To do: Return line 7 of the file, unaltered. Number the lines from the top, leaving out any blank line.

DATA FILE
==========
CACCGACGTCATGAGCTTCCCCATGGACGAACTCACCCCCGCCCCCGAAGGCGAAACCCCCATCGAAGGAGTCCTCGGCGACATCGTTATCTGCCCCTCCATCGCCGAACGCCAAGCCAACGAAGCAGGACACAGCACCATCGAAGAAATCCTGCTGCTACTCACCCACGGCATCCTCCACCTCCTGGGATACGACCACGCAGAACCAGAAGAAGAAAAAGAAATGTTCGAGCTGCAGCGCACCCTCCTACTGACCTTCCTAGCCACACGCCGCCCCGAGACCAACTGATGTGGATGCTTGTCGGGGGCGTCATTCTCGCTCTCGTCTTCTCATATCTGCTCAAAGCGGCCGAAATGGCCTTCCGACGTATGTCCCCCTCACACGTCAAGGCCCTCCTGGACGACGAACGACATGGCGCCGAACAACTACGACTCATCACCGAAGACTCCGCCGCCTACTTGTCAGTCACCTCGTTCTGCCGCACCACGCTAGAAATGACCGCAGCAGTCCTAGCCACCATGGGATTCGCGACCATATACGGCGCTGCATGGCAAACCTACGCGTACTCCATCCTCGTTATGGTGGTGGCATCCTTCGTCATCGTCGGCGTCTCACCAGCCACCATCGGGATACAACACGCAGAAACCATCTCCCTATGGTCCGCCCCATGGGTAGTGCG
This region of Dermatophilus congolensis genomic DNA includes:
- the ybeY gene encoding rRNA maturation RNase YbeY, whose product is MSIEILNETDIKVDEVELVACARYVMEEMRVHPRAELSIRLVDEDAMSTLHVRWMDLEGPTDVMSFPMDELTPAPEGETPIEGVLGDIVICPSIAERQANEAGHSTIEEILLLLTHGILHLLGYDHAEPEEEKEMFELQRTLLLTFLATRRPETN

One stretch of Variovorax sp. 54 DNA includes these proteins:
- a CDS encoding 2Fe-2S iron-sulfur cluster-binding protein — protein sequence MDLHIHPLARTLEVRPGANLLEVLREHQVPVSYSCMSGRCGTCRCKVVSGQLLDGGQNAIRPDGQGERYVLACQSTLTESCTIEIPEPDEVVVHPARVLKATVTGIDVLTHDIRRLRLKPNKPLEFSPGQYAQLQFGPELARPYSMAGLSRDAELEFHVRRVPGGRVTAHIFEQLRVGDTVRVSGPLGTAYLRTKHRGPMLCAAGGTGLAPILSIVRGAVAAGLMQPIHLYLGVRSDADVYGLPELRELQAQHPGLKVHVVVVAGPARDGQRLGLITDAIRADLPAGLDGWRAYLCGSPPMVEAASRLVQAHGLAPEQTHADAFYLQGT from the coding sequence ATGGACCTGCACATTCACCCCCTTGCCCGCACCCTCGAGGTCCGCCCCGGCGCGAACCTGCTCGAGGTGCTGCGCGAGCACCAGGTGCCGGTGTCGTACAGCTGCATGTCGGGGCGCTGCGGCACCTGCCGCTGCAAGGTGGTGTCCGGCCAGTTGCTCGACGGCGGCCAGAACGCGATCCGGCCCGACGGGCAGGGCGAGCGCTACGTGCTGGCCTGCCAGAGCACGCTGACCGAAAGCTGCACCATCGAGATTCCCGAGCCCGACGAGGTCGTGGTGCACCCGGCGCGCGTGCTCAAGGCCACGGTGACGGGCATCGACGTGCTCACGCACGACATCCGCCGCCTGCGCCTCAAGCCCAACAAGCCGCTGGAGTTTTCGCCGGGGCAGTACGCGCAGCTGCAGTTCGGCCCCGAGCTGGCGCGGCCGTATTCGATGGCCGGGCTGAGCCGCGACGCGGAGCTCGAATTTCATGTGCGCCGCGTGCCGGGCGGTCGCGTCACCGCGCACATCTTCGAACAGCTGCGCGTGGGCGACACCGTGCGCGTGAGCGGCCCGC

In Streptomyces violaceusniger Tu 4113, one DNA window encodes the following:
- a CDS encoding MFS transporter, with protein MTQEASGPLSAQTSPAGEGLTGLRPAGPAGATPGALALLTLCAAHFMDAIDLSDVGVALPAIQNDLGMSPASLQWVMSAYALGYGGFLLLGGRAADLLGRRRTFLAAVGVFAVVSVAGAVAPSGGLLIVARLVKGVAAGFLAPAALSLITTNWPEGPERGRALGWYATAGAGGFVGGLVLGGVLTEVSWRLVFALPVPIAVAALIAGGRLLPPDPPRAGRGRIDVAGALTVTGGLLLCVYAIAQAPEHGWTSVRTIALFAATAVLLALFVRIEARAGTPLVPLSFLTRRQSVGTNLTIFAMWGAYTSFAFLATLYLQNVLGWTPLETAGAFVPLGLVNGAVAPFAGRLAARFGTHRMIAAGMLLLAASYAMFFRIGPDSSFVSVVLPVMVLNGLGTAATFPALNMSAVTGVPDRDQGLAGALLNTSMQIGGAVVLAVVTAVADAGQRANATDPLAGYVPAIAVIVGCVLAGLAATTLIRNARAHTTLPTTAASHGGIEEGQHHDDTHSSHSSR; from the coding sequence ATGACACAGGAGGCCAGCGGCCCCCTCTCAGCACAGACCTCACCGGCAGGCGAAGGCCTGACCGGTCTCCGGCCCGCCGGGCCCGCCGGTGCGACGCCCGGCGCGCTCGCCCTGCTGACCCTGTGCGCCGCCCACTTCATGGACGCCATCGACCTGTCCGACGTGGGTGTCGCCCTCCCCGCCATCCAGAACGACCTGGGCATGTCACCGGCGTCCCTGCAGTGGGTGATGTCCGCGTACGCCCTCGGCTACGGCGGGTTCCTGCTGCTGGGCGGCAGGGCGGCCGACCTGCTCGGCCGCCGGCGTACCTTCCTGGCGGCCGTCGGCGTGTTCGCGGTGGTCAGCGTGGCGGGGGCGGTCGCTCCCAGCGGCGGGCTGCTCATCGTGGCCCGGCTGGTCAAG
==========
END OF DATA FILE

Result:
- a CDS encoding MFS transporter, with protein MTQEASGPLSAQTSPAGEGLTGLRPAGPAGATPGALALLTLCAAHFMDAIDLSDVGVALPAIQNDLGMSPASLQWVMSAYALGYGGFLLLGGRAADLLGRRRTFLAAVGVFAVVSVAGAVAPSGGLLIVARLVKGVAAGFLAPAALSLITTNWPEGPERGRALGWYATAGAGGFVGGLVLGGVLTEVSWRLVFALPVPIAVAALIAGGRLLPPDPPRAGRGRIDVAGALTVTGGLLLCVYAIAQAPEHGWTSVRTIALFAATAVLLALFVRIEARAGTPLVPLSFLTRRQSVGTNLTIFAMWGAYTSFAFLATLYLQNVLGWTPLETAGAFVPLGLVNGAVAPFAGRLAARFGTHRMIAAGMLLLAASYAMFFRIGPDSSFVSVVLPVMVLNGLGTAATFPALNMSAVTGVPDRDQGLAGALLNTSMQIGGAVVLAVVTAVADAGQRANATDPLAGYVPAIAVIVGCVLAGLAATTLIRNARAHTTLPTTAASHGGIEEGQHHDDTHSSHSSR; from the coding sequence ATGACACAGGAGGCCAGCGGCCCCCTCTCAGCACAGACCTCACCGGCAGGCGAAGGCCTGACCGGTCTCCGGCCCGCCGGGCCCGCCGGTGCGACGCCCGGCGCGCTCGCCCTGCTGACCCTGTGCGCCGCCCACTTCATGGACGCCATCGACCTGTCCGACGTGGGTGTCGCCCTCCCCGCCATCCAGAACGACCTGGGCATGTCACCGGCGTCCCTGCAGTGGGTGATGTCCGCGTACGCCCTCGGCTACGGCGGGTTCCTGCTGCTGGGCGGCAGGGCGGCCGACCTGCTCGGCCGCCGGCGTACCTTCCTGGCGGCCGTCGGCGTGTTCGCGGTGGTCAGCGTGGCGGGGGCGGTCGCTCCCAGCGGCGGGCTGCTCATCGTGGCCCGGCTGGTCAAG